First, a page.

COVID-19 immune response markers in breastmilk

Breastmilk Research to Help Understand COVID-19

*** Draft page for review – not actively linked to anything except the draft brochures with the QR code***

Are you breastfeeding and have you been recently diagnosed with COVID-19 or do you have COVID-19 symptoms, such as fever, cough, shortness of breath, fatigue, loss of smell or taste?

Please consider participating in this study of breastmilk from mother with COVID-19

You can see our blog post on breastfeeding and COVID 19.

Studying the antibodies and immune cells in breastmilk to understand their protective effects against COVID 19

Little is known about the effects on breastmilk of infection with SARS-CoV-2, the virus that causes the COVID-19 illness, however, the few studies completed to date suggest that the virus is not present in breastmilk collected immediately after birth.

It is thought that antibodies produced in response to SARS-CoV-2 infection are present in breastmilk and may help protect the breastfed baby. There is general agreement that women diagnosed with COVID-19 should continue to breastfeed.

At present we don’t know what COVID19-related antibodies are present in milk, when they appear, and how long they are present. Your  participation and donation of breastmilk will help us answer these questions.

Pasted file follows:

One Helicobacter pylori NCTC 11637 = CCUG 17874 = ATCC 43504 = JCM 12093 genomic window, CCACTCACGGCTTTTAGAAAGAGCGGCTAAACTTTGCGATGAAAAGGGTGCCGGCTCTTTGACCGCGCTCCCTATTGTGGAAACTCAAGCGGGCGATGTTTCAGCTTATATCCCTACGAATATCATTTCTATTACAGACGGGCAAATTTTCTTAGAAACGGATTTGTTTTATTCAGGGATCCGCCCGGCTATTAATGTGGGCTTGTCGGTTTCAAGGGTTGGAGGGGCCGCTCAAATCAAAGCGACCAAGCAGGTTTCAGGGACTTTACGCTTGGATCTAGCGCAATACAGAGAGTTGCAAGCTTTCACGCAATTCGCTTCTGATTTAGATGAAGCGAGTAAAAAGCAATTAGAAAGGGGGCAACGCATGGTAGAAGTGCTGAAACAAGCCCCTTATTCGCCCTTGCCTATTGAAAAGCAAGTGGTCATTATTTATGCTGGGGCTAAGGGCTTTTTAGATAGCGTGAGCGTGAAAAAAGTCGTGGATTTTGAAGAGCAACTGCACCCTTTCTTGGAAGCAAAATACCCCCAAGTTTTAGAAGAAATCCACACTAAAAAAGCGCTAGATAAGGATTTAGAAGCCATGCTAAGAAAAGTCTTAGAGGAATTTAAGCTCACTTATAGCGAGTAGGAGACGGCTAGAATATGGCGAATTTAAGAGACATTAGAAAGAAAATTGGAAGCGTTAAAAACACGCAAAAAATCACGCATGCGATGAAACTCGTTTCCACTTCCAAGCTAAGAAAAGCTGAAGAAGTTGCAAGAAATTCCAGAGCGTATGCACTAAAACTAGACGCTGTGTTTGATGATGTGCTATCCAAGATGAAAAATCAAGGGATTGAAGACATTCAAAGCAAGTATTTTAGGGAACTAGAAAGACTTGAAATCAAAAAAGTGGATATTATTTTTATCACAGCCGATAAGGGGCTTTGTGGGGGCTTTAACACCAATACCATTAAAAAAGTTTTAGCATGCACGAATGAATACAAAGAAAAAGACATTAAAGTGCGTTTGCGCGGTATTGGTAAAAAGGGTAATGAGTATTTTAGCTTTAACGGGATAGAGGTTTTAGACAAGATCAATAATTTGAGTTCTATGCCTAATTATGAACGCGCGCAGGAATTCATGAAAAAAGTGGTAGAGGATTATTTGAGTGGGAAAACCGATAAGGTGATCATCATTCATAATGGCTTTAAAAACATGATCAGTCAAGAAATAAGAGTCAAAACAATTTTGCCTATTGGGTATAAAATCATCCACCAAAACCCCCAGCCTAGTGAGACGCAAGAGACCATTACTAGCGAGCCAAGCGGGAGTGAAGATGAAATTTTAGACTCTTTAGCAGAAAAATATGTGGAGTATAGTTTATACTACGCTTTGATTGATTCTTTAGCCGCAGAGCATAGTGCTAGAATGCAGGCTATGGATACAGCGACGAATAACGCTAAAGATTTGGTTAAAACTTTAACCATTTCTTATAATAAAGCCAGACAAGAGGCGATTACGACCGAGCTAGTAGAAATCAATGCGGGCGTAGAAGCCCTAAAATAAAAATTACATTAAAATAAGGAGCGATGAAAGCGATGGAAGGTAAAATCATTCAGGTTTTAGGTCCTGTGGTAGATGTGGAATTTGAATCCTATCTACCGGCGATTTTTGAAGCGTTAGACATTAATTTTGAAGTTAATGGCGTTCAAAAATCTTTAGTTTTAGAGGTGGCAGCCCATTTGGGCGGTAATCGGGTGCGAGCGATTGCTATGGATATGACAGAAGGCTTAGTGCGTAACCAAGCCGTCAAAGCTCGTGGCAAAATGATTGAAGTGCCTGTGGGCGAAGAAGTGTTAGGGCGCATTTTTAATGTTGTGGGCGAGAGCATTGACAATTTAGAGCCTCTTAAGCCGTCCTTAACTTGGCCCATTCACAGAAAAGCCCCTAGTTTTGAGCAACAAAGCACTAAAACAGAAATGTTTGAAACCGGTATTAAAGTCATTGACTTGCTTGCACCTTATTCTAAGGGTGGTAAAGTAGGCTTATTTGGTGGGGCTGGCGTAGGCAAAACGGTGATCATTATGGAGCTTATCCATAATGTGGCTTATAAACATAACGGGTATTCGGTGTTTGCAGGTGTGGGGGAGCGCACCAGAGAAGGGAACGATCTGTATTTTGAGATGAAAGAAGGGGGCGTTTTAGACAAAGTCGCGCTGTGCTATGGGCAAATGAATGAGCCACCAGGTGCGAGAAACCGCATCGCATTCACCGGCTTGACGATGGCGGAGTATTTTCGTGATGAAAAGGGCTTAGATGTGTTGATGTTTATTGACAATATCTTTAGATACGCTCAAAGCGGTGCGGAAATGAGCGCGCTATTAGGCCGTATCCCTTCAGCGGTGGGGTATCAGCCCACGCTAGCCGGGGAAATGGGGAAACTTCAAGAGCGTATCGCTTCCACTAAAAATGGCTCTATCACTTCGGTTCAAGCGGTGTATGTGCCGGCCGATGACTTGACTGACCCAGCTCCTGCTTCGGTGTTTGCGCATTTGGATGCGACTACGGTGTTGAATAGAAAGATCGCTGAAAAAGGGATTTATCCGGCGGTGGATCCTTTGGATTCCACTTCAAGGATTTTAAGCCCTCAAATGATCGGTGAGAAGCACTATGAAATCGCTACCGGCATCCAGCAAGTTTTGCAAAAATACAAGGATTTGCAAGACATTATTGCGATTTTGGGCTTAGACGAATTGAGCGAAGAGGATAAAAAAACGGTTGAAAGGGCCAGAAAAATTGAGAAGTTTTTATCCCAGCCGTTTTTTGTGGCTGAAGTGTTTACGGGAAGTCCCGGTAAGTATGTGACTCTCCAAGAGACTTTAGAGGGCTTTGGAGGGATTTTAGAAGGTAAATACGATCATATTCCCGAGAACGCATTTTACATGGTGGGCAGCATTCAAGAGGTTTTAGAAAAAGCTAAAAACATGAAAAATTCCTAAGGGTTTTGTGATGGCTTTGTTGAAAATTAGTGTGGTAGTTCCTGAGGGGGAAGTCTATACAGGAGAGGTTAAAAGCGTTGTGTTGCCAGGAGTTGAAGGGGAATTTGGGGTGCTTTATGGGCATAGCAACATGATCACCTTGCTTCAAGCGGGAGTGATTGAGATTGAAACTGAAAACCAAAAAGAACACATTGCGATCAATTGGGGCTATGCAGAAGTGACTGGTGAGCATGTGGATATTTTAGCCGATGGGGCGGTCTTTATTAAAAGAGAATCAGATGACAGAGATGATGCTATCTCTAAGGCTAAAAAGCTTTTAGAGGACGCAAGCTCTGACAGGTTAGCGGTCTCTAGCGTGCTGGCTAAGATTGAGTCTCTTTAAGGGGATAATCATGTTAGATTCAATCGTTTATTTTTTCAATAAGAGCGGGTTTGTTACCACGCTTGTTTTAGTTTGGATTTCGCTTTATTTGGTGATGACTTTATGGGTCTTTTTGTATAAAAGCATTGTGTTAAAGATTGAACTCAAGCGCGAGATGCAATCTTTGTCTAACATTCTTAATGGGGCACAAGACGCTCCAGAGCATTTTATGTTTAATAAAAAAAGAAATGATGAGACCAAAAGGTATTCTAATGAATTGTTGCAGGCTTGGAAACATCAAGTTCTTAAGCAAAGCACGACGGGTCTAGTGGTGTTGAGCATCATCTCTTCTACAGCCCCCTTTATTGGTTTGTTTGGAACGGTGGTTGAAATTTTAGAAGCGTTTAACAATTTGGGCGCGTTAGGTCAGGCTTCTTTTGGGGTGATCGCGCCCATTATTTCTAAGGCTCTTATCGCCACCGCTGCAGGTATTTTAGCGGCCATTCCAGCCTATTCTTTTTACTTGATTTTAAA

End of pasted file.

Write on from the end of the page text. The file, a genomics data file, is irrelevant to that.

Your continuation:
We want to determine the immune response to COVID-19 infection that is present in breastmilk of women. We are especially interested in determining the time-course of the antibody response. To do this we will compare breastmilk from women diagnosed with COVID-19 to milk collected from women who did not have COVID-19.

Lactating women eligible for our COVID-19 research

Researchers at the University of Massachusetts Amherst are looking for breastfeeding mothers who have tested positive for COVID-19 or have COVID-19 symptoms to participate in a breastmilk study. Mothers can live anywhere in the continental US. Compensation will be provided.

How nursing moms can join the Umass Amherst SARS-CoV2 study


Dr. Kathleen Arcaro

(413) 545-0813